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Correction Time

S&P 20 Yr

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Last week, the stock market had the worst week of the year, and the worst week since 2007.

Today, we open with another selloff that has blown through support at the 150 and 200 day moving averages which have acted to turn back selloffs over the past few years.

We are off about 4% as I type this, taking the S&P 500 index down 8% year-to-date.

Earlier in the year, I wrote on the blog that we were raising cash in client accounts – roughly 5% of the equity value – because the indicators I follow and the valuation metrics I use were telling me that the market had gotten to an extended level and we were due for a pullback.


This graph shows you what has happened since then:  the stock market has been in an eight month sideways trading pattern, moving above the 2100 level 13 times then pulling back.  The buy-the-dippers stepped in each time and turned the decline around, pushing it back above the 2100 level.

Until this time.

So what’s different this time?  Global Deflation

Global Deflation is a secular trend driven by:

(1) Demographics- Japan, Europe, and China are all reproducing at less than replacement levels with the US roughly flat due to immigration, putting a cap on economic growth as more and more money goes to transfer payments to and medical care for an aging population instead of into economic growth;

(2) China’s economic slowdown as it transforms into a consumer economy from a producer economy, yielding a marked decrease in the need for commodities like iron, copper and petroleum;

(3) a slow growth US economy at 1.8% GDP which is less than the 2% target set by the Fed;

(4) the September target date for the Federal Reserve to raise interest rates was gaining acceptance given the strong unemployment number (at least strong to our government that doesn’t count those who have left the work force as adding to the decrease in the rate);

(5) continued economic weakness in Europe leading to reduction in the need for commodities;

(6) global debt levels have increased to an estimated $225 Trillion or roughly 300% of global GDP that puts a lid on future growth; and

(7) the likelihood that much of that debt never gets repaid – e.g., Greece, Cyprus, et. al.

In terms of valuation, the most recent quarterly results for corporate earnings were underwhelming – the strong dollar has hurt our export driven manufacturers and global corporations from two perspectives:  (1) our products are more expensive in foreign markets given the higher dollar, which lowers sales; and (2) those sales in foreign currencies are lower when translated back to dollars.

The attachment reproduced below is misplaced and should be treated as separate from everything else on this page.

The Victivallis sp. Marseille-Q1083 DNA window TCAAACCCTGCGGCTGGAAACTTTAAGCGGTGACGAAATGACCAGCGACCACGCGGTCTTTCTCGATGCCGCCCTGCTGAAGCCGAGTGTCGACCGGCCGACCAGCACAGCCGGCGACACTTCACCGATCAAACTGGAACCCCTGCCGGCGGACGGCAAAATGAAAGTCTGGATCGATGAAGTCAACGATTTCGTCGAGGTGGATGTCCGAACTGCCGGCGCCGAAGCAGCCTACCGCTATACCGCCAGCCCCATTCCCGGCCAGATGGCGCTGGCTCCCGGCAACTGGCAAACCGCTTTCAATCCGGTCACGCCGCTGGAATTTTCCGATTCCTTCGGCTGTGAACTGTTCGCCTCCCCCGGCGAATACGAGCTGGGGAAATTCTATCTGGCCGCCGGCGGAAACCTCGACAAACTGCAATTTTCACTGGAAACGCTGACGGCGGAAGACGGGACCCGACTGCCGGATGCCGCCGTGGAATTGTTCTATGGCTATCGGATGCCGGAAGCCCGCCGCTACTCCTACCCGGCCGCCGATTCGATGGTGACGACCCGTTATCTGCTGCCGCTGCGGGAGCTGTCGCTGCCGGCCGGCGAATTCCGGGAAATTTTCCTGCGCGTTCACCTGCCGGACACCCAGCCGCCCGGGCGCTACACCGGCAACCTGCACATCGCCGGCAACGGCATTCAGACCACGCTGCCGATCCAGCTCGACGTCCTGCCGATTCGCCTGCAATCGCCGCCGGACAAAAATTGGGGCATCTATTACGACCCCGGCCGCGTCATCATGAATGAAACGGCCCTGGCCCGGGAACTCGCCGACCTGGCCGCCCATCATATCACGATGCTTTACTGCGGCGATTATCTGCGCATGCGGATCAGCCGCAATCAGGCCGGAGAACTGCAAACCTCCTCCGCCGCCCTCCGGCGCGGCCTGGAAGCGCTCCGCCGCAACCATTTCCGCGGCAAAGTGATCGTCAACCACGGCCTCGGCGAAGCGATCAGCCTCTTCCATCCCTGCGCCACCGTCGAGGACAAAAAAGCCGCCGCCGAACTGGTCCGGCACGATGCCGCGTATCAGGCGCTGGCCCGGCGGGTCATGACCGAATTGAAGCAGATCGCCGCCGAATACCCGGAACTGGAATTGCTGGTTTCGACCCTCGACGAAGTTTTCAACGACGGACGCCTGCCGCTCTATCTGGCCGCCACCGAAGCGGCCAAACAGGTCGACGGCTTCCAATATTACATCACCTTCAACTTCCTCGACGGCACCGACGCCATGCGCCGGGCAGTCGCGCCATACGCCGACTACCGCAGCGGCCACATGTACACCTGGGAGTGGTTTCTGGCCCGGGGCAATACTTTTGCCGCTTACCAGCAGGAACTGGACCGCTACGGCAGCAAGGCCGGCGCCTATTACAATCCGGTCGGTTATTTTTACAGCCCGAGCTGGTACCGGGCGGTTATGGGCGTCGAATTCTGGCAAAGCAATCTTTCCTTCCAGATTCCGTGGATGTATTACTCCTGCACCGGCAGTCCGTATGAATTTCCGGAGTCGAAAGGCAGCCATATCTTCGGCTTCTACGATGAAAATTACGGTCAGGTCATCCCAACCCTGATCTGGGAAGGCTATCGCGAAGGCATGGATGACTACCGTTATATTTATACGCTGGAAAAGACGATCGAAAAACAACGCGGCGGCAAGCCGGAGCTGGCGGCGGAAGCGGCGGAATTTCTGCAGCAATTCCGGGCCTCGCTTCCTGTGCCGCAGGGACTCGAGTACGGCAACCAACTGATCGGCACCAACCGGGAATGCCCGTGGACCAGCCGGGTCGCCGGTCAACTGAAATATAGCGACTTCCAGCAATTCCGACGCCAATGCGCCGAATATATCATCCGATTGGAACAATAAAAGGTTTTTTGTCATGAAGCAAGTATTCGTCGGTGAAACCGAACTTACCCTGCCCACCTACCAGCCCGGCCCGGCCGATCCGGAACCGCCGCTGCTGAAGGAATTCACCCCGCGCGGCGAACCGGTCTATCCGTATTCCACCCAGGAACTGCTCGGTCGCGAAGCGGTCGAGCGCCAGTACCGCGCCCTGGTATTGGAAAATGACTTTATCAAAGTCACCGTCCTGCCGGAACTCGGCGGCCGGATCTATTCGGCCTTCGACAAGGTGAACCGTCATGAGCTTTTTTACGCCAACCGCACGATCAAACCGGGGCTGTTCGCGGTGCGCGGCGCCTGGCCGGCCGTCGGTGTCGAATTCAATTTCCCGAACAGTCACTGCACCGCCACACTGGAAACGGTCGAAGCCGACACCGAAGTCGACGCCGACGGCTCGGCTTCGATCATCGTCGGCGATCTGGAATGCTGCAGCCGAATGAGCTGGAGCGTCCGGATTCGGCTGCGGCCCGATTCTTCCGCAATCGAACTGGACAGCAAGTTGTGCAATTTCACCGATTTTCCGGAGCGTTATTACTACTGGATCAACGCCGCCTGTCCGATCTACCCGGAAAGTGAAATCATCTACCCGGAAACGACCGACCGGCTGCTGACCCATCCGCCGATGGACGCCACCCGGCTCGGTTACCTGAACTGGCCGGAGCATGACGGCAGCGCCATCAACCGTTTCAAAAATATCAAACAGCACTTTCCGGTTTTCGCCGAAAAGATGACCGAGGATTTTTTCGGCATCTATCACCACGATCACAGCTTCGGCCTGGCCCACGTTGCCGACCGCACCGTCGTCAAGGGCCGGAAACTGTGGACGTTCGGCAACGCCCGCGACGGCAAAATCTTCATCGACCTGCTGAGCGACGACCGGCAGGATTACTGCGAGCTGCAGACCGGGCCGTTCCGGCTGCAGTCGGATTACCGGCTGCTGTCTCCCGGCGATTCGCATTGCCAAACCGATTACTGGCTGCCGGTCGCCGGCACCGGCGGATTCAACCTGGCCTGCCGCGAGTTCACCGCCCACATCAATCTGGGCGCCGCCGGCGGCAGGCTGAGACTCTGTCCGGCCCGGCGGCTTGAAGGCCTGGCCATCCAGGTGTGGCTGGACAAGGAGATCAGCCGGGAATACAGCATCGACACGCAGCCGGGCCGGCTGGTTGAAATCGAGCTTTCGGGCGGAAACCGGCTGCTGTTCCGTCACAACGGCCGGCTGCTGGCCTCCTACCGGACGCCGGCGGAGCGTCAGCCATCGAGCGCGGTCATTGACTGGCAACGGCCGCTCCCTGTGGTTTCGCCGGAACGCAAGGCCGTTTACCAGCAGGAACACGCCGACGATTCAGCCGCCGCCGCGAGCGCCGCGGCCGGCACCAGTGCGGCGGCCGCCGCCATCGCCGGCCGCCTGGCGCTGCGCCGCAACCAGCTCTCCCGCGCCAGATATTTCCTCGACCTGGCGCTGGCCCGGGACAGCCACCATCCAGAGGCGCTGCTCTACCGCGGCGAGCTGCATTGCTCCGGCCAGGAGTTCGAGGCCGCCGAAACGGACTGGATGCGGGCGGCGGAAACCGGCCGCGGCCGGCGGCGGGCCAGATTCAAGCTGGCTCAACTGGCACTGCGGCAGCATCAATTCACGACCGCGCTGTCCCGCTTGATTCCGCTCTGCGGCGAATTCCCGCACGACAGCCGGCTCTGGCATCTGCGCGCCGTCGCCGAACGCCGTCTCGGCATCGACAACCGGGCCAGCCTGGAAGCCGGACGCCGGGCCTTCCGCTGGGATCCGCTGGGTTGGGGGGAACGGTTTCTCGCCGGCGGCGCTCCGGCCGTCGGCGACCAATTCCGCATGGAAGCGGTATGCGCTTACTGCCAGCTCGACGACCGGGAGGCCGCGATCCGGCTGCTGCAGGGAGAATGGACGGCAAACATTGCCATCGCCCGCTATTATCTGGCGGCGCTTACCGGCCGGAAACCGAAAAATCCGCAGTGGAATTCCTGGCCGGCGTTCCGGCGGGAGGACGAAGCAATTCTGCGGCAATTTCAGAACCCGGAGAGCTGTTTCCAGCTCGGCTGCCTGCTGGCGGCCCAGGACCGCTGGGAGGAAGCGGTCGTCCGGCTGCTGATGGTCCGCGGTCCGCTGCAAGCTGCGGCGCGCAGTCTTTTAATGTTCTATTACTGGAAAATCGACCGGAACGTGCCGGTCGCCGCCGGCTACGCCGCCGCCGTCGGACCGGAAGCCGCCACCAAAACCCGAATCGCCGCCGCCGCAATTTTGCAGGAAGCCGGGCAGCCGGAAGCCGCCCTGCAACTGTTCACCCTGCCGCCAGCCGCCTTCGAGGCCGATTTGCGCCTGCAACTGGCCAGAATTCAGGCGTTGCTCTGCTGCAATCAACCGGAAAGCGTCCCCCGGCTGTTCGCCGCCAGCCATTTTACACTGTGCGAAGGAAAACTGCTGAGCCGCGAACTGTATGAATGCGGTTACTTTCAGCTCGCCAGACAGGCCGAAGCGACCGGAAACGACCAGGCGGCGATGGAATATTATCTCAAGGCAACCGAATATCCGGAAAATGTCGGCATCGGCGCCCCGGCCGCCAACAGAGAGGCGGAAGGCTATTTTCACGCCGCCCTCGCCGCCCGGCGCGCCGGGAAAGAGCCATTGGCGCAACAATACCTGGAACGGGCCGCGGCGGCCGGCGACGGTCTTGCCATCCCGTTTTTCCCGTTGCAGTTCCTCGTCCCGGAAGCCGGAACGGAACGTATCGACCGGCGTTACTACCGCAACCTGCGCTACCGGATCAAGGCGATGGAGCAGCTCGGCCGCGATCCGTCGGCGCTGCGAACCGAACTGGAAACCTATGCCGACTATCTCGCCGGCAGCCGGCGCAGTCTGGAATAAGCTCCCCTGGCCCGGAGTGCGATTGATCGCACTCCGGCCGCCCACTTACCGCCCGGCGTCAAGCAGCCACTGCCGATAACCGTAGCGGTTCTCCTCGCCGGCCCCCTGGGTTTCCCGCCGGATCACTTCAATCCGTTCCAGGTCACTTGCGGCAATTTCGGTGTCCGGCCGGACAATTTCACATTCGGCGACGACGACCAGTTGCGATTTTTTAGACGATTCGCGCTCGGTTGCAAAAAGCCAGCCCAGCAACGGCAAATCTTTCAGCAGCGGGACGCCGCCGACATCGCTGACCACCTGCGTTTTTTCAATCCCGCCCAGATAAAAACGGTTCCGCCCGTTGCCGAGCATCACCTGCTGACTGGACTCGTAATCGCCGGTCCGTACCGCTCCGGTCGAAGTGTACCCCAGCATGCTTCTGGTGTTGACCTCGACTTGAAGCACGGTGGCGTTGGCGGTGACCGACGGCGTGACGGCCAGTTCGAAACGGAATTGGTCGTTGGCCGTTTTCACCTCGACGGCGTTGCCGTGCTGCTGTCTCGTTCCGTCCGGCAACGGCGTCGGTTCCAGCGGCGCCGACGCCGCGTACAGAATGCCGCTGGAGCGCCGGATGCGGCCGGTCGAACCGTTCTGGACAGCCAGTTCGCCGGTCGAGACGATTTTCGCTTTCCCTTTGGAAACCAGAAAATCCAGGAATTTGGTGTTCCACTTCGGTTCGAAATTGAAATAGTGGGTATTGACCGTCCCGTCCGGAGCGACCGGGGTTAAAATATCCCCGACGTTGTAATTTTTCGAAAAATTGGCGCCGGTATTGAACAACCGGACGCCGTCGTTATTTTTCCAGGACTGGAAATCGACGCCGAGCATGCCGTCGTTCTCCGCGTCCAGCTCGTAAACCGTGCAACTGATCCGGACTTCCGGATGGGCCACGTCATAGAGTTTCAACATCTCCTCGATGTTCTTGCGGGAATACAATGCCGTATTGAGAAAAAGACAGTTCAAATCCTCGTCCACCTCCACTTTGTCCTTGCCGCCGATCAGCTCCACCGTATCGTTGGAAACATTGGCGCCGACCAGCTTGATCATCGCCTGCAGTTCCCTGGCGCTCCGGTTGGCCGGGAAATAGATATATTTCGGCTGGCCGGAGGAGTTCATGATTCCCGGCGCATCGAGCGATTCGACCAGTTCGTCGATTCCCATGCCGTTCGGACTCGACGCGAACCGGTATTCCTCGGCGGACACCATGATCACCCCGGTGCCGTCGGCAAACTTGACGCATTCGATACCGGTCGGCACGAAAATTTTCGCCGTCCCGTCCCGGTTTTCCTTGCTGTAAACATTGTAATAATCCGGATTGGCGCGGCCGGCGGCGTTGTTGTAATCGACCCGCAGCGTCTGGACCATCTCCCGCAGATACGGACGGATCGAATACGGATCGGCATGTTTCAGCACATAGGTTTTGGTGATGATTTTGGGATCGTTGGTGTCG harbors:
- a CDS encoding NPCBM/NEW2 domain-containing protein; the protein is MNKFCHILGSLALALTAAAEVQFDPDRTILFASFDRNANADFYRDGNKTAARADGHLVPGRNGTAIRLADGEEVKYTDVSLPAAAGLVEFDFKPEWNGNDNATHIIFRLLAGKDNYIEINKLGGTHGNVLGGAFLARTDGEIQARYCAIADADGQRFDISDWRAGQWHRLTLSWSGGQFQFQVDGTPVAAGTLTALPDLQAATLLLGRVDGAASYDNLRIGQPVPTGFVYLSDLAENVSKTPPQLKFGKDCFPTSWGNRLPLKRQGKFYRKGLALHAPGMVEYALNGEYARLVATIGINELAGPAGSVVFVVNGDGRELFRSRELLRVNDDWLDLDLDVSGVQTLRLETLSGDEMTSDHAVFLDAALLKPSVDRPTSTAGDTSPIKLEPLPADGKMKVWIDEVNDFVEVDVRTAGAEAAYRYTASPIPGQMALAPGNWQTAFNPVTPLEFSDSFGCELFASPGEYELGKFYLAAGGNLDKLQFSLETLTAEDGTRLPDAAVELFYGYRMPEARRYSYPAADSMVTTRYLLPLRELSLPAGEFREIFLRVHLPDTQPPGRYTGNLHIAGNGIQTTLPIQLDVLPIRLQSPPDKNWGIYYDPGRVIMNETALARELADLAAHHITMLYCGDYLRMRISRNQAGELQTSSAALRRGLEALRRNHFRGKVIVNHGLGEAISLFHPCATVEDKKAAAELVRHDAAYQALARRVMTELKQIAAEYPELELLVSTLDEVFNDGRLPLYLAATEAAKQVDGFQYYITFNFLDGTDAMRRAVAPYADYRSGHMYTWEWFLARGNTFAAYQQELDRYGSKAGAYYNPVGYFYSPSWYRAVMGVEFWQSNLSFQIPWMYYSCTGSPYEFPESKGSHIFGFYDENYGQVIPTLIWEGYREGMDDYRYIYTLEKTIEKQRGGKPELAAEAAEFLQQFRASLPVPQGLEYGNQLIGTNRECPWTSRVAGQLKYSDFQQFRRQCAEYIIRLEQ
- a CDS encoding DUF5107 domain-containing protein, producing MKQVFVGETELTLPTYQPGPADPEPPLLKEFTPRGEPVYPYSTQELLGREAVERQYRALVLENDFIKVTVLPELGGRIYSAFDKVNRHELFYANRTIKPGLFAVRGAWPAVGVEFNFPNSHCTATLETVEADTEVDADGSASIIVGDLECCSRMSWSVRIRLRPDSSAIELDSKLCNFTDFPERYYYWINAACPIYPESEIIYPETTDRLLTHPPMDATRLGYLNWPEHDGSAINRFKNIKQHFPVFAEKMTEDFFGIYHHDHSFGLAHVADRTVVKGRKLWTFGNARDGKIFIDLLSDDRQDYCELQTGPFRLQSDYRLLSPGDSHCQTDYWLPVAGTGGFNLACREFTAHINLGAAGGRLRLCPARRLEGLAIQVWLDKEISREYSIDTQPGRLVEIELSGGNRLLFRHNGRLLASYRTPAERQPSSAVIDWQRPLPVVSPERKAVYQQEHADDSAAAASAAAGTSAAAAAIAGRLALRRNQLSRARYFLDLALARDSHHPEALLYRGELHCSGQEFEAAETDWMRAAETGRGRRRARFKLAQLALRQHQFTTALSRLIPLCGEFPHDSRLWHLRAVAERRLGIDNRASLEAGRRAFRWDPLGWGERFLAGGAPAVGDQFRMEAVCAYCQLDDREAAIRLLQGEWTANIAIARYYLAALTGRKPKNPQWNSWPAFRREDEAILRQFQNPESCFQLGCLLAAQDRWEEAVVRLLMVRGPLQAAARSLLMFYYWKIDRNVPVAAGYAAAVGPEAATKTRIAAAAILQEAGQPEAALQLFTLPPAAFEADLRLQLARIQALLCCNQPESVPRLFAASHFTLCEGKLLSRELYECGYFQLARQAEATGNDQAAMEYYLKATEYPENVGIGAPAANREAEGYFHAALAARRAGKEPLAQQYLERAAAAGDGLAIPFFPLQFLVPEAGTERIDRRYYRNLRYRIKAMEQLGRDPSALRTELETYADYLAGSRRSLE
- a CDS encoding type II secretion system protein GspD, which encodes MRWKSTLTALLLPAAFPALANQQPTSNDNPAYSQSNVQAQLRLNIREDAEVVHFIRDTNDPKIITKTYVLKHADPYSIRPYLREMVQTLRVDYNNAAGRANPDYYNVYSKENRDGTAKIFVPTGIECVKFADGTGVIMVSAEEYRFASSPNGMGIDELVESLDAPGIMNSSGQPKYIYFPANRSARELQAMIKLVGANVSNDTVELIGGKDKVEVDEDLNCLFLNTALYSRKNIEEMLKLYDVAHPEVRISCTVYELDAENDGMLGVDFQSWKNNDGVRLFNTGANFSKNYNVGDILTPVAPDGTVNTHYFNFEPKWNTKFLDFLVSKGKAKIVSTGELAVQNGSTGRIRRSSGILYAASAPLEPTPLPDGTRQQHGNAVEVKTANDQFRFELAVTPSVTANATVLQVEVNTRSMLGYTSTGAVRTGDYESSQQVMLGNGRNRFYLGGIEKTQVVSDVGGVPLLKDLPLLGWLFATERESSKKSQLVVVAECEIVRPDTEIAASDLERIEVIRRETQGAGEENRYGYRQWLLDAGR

The S&P was trading at a P/E ratio of 18.25X forward earnings and has since adjusted to 16.5X forward earnings as of Friday – that obviously will be lower today, more like 16.25X forward earnings.  This gets us closer to the long-term average of 15X, but still doesn’t approach Germany, a country that is in a similar place in its business/economic cycle, that has a 14X P/E ratio.

When we are in a sell off like this, there are two things we want to know:  where will it stop and when should we buy.  To help answer that question, we need to figure out where support levels are that would cause buyers – in particular the computers who have been programmed to buy at support levels – to step in a buy the dip.

S&P 15 months

The graph above shows you a couple of those levels that go back to the October 2014 sell-off.  The graph below gives you a close-up view and I’ve circled the 1863 level on the S&P 500, which is the likeliest support level since that is where the market closed on the day that was the reversal day.

S&P 500 Oct 2014And my final graph for you is one that shows you the S&P 500’s movement today:

S&P TodayYou can see the market was in free fall at the open and went down to 1868 (right at support) – and buyers stepped in driving us up 5%.  As I type this, the market is headed back down from that level – BUT will probably bounce around all day within this range of down 8% to down 3%.  If we can close today near the top of the range, this will be a good sign.  If we close at the bottom of this range or even lower, that is a sign that tomorrow will likely be another sell off day at the open.

So what gives me some confidence that this is just a revaluation and not the start of some secular decline that will take us down like the 2008?  We do not have a financial system in crisis like we did then, like we did in 2001, like we did in 1998, like we did in 1987.  We simply have a market that got overvalued based upon investors paying more for earnings than they were worth due to the expectation that the Fed would keep rates low forever, that China would continue to be the growth engine that powered the world, and that corporate earnings could continue to grow.

So what’s my plan?  To put some cash to work and buy a few of our favorite companies that have sold off, and focus on companies that have primarily domestic exposure.  There is no way to catch the absolute bottom of any particular stock’s sell off – prudence dictates that you put money to work during the sell-off a little bit at a time.

We started to use some of our cash on Friday afternoon, buying Southwest Airlines and Cal-Maine Foods.  Southwest is an all domestic airline that should benefit from oil below $40 and Cal-Maine should benefit from consumers focusing their purchases on food staples if we have some sort of economic downturn to go along with the stock market downturn.  We will continue to put cash to work in a determined manner in companies that are significantly lower than their 52 week average – remember stock prices are all about earnings growth so we will focus on companies with growth levels higher than the market average or ones that we anticipate will be above market averages when this all shakes out.